(Image Courtesy of Paul Sancya)
America has had its fair share of issues that bring about systems of oppression ranging from institutionalized racism to sexism. One issue in particular that has begun to cause commotion within Black and Latino communities is environmental racism.
For people to understand why environmental racism is so significant to Black/Latino communities, they must first know the overall meaning. There isn’t a clear definition of environmental racism because it depends on the perspective of each person in who is affected by it. Therefore, I decided to ask the Senior Community Organizer and interns of We Act, a New York based organization devoted to repelling environmental racism. Based on the responses, the general idea of environmental racism is an unequal distribution of environmental rights based on race. However, each of the volunteers had their own perspective on environmental racism. Senior Community Organizer of We Act, Charles Callaway, commented, “Environmental racism is when more polluting facilities are placed in particular communities” (Charles, We Act). One intern, stated, “Environmental racism is the lack of protection to certain races (Black/Latino), and results in more trash being left in poor neighborhoods” (Jonathan, We Act). Another intern expressed, “Environmental racism is a form of the government targeting minorities through the use of mass pollution” (Diana, We Act). In addition, a different intern felt that environmental racism was, “Not letting people of color become involved in the well being of their environment” (Jonathan, We Act). The last response came from a volunteer who believes environmental racism is, “An extension of the history of oppression that overshadows people of color” (Kiana, We Act). Hearing all of these statements has not only enhanced my understanding of this underlying issue, but also motivated me to research about more incidents in which environmental racism has occurred.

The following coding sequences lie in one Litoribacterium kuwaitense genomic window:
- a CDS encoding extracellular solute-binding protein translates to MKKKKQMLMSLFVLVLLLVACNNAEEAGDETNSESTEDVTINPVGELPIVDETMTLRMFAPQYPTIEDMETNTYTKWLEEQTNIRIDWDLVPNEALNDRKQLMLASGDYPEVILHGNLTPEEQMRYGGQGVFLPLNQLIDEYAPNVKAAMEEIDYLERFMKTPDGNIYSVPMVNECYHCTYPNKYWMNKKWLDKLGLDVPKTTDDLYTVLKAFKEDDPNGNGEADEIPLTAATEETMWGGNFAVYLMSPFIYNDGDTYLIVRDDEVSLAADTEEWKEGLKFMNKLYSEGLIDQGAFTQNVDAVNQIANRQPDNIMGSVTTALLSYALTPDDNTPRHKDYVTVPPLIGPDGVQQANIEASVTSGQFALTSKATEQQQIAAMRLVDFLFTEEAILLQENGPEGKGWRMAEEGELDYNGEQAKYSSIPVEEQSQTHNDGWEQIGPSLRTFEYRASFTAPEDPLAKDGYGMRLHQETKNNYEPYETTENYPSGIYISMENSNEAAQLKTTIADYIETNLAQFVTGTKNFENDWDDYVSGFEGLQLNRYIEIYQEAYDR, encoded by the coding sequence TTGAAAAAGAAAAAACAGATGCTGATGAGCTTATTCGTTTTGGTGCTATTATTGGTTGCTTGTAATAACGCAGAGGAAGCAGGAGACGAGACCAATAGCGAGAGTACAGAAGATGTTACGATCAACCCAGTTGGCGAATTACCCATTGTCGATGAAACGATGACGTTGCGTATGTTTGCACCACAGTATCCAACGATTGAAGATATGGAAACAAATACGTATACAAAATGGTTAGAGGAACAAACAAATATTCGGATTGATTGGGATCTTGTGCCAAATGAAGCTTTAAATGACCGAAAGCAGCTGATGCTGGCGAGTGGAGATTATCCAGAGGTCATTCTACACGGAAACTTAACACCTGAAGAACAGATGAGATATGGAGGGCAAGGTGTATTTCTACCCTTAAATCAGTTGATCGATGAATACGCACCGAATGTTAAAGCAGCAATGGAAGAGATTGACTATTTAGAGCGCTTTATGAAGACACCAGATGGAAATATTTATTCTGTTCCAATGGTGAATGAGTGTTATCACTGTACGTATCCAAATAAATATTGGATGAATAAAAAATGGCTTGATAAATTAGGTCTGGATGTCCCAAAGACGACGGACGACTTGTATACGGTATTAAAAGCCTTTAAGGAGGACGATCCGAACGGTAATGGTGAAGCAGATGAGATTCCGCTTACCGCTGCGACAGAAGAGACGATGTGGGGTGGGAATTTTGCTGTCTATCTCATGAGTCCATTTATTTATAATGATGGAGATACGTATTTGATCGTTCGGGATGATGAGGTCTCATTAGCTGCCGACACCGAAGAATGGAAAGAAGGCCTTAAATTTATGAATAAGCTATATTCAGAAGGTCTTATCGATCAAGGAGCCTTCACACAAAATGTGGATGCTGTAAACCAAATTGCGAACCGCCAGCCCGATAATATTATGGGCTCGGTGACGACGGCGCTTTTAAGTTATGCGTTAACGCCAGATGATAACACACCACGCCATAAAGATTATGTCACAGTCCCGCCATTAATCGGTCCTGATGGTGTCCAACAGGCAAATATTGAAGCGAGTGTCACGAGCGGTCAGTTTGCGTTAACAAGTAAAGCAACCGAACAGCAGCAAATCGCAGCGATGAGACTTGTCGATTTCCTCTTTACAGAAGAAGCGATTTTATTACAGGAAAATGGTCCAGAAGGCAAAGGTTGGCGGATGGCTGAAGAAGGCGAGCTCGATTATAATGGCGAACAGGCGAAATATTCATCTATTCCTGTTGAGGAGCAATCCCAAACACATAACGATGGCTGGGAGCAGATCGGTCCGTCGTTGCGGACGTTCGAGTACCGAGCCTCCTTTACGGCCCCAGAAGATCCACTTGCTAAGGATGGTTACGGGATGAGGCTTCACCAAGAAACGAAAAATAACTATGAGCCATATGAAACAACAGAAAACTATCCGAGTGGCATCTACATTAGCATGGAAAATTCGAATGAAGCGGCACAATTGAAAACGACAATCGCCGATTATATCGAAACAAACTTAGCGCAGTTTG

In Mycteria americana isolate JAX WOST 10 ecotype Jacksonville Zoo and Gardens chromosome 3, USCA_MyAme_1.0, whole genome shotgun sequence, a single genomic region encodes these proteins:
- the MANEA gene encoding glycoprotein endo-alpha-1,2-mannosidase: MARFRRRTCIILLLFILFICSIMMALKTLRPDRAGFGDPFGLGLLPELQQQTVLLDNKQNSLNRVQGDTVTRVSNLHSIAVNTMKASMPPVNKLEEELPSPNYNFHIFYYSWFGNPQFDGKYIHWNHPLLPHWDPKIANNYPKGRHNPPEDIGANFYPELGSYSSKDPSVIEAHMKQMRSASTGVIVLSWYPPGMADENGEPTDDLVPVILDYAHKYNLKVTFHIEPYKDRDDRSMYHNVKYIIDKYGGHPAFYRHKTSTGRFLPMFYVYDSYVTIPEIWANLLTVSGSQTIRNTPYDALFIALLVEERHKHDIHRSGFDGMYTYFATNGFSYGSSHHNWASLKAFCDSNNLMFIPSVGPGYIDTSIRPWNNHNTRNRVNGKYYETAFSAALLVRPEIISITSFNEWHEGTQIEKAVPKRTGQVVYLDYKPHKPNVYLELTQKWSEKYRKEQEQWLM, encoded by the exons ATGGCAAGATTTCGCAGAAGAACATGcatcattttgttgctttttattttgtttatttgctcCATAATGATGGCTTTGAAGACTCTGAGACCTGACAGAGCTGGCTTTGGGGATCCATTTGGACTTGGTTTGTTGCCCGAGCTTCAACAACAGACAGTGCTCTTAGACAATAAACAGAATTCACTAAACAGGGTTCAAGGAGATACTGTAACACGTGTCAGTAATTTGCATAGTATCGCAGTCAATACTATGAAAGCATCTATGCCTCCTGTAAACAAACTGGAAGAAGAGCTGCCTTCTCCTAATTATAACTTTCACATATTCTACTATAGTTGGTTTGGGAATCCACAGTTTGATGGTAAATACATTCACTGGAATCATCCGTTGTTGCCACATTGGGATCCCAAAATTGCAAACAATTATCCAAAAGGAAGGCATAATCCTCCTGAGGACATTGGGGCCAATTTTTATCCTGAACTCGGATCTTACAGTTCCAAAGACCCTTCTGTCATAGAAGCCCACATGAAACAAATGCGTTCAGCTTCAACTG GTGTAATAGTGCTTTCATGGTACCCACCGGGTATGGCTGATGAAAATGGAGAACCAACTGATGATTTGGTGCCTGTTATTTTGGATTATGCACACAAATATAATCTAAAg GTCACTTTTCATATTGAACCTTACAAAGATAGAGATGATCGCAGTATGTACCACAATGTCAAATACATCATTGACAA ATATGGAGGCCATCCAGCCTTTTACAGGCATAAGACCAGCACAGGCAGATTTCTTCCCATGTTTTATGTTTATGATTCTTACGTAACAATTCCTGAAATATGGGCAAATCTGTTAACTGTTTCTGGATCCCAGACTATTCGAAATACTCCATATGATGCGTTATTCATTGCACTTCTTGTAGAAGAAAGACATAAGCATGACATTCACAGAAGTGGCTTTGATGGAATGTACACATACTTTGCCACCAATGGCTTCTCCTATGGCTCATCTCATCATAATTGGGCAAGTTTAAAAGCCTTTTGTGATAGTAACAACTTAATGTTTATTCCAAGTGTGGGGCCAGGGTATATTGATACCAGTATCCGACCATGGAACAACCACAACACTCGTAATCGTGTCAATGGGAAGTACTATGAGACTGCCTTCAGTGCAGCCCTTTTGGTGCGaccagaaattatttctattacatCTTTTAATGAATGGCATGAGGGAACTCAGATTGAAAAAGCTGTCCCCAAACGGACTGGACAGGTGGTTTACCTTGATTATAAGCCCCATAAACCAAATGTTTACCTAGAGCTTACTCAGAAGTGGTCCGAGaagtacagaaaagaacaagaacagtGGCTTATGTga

One of the more recent and popular cases of environmental racism happened to be the hazardous water in Flint, Michigan. The PBS documentary Poisoned Water takes viewers through the water crisis of Flint, by highlighting the local officials’ role in neglecting the health of residents exposed to poisoned water. The explanation behind the lead contaminated water was a way of saving money by changing the water source. This is a prime example of environmental racism because the officials of Flint were willing to put the health of the community (especially children) at risk because an alternative water source was more profitable.
(Image Courtesy of Black Agenda Report)
To conclude, I want everyone who is reading to realize that environmental racism is not only an issue, but also another form of oppression. More people should be educated on the crisis, as well as their environment (especially Black and Latino communities). I would like to end with the question, what could we do to find a solution for the crisis that is environmental racism?